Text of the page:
Monday, July 29, 2013

Poppycock From Panama.....

Another first in Panama happened for me last night when I sat down to watch the World Cup Soccer game between Panama and the United States. It was a first because I'd never before in my life watched a soccer game, or at least not that I remember.  Our Panamanian neighbors had a yard full of company and had positioned their television set outside in front of their house, surrounded by chairs ready to watch the game.  We left for a few hours to enjoy some time in the pool at a nearby resort that we belong to, and to soak up a little sun.  Besides it was nice escape from the pounding, Panamanian style music coming from the house across the street too.

Unsure as to what time the game would be televised since we'd heard times such as one, four and nine in the evening.  It was around two when we left and the neighbors were still rockin' to the loud music blasting from their large speakers outside, so we assumed the game hadn't started yet.  We returned home around four and were surprised to find the neighbors still not watching soccer.  Once inside I turned on the television and found the game already in progress unsure of its start time, but it was scheduled to end at five according to our Direct TV guide.  We watched the last half of the game as the US scored the only point for a score of 1-0.  The US took home their 5th world cup in soccer, a victory over this tiny little country of Panama that's no bigger than the state of Florida.  And to think this ditzy, damsel void of any sports knowledge didn't even realize that the US was that into soccer.

Panama vs USA!

A while later we noticed the music had stopped and the neighbors had gathered round the television outside to watch the game.  Not sure if the local cable stations televised the game later than the satellite stations, or if they were watching some other game?  But I so wanted to run outside and tell them not to bother watching because the US had already won.  Clyde said that I might want to do it from inside the gate and be prepared to run fast back to the house since mangoes thrown by angry PanameƱos could certainly hurt.  Of course I wouldn't do such a thing, and should they ever try to retaliate against us because of the win, surely I'd remind them that we moved here from Canada.

Recently Clyde had it with the chickens and wanted to see them gone.  Since they'd become not-so-popular, pooping and pecking machines that refused to lay any eggs, he was tired of spending money and time feeding and taking care of them  After all he'd given them a year, raised them from cute, cuddly chicks but still only managed to get a few eggs out of them.  But how to dispose of the frantic, feeding machines?  He could kill them and we could eat them, but being a lifetime, life saver in the fire department he just couldn't do it. Besides killing a chicken is something he'd never done and apparently doesn't want to learn now.  Another option was to drive them one street over and throw them into the yard of our gringo friend since his Rottweiler has taken a liking to eating chickens.  Mysteriously, the chickens that he had a while back turned up missing with tell tale signs of guilt sticking out of his dog's mouth in the way of feathers.  This poor guy even tried the popular method of putting the dead chicken in a sock and tying it around the neck of the dog.  After days of sitting around with a rotten chicken on it's neck and being ignored by his beloved owner, the dog would supposedly get the message that he'd done a bad thing.  But this clever canine managed to get the sock off his neck and ate what was left of the decomposing carcass from inside.  Ok so apparently that trick doesn't work, or at least no one told this clever canine that it was supposed to do the trick anyway.  So last week during our Spanish lesson Clyde asked our Panamanian teacher if she'd like to have the chickens and she agreed to adopt the pooping cluckers for her very own.  She lives with Mama and said that after a while of tending to them, her mom would kill them and make a large pot of sancocho, the local version of chicken soup. A few days later Clyde stuffed the fat, fluffy hens into a box and took them over to her house where they'd spend their final days.  Clyde is quite content and our yard is once again free from clucking and stinky smells that go along with raising laying hens, that turned out to be lazy lassies who didn't earn their keep.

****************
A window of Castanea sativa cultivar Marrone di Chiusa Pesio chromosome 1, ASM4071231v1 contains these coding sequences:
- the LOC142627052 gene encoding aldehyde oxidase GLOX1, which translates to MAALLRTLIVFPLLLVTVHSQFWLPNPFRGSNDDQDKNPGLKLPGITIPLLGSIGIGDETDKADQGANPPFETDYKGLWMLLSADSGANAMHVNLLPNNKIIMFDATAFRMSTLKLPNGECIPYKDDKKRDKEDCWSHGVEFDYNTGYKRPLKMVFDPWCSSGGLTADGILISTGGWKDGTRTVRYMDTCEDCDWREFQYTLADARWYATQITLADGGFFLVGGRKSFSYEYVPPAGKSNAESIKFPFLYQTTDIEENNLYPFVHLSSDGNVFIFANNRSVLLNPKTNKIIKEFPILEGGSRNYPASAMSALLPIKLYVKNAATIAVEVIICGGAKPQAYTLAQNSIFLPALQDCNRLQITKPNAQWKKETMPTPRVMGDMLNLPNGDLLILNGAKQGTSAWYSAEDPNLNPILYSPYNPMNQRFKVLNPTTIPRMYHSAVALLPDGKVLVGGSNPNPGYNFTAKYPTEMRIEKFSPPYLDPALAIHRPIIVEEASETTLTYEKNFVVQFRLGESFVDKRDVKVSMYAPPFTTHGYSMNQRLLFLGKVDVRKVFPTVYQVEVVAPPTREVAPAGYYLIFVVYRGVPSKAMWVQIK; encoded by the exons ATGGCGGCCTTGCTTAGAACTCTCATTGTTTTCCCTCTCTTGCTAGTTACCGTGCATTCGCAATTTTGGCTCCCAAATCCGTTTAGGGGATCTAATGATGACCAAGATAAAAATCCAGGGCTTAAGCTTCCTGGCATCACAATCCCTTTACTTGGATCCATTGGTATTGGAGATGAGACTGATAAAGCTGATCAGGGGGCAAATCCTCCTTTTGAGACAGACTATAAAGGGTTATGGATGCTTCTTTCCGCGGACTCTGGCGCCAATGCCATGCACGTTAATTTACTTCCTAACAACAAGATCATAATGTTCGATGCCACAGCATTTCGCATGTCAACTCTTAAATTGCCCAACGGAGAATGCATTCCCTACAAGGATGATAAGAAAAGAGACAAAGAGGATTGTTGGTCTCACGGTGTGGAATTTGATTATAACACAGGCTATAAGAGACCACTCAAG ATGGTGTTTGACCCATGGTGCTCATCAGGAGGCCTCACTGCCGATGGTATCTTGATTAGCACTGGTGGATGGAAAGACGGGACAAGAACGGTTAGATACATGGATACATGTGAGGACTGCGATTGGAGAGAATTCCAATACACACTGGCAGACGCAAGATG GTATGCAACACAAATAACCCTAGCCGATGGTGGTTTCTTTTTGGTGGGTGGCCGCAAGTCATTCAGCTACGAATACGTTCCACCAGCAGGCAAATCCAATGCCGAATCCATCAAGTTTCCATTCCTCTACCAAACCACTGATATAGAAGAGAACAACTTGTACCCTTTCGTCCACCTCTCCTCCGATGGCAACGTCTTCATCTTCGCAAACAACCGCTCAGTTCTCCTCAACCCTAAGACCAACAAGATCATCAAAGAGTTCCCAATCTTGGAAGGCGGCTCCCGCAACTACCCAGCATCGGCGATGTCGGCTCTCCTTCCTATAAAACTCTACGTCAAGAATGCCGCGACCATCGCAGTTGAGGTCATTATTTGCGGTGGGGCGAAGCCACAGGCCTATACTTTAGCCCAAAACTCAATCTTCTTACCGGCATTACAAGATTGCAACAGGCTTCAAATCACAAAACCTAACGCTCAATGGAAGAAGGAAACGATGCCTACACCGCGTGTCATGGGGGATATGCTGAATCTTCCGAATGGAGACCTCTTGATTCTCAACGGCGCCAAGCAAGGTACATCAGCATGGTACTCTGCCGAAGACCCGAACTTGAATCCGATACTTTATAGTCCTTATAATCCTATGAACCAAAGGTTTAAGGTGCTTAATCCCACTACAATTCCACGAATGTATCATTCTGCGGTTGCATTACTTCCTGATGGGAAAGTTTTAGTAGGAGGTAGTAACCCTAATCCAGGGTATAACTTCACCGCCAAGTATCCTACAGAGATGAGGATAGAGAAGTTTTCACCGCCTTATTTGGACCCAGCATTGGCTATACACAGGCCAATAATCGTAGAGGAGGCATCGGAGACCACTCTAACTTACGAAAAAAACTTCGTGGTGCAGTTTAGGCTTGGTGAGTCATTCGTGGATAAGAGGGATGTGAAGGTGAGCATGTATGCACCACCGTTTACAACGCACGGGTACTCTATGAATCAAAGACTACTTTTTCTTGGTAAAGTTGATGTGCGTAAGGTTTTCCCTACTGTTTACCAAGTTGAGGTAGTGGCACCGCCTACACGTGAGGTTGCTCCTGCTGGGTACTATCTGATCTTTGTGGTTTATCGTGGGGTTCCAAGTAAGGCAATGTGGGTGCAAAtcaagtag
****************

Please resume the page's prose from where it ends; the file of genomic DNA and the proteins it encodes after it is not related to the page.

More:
This was NOT what we got from our lazy ass chickens!

Another mango season is almost over as we pick up the last of the free fruits from the lawn. Our freezer is full of bagged mangoes that will make the rest of the year sweeter as we indulge in their gooey goodness.  We've eaten our fill of mango salsa, mango cookies (the healthier version without sugar),  low-sugar mango jams, mango chutney, mango sorbets, salads and parfaits all crafted by the sweet, loving, hands of the one-and-only "Mangoreesa".  Mango's have been munched and crunched, boiled and baked,  fried and tried on most everything, with the only thing left to be spreading it all over is my handsome hubby. And perhaps when and if we do find mangoes making their way into the bedroom we best bury our befuddled, boudoir, behavior in the back of our brains and not broadcast it here....along the gringo trail.

1 comment:

  1. Hey Clyde, that machete that you carry in the car to use on the visiting Gringos. It also would have worked on those Chickens!


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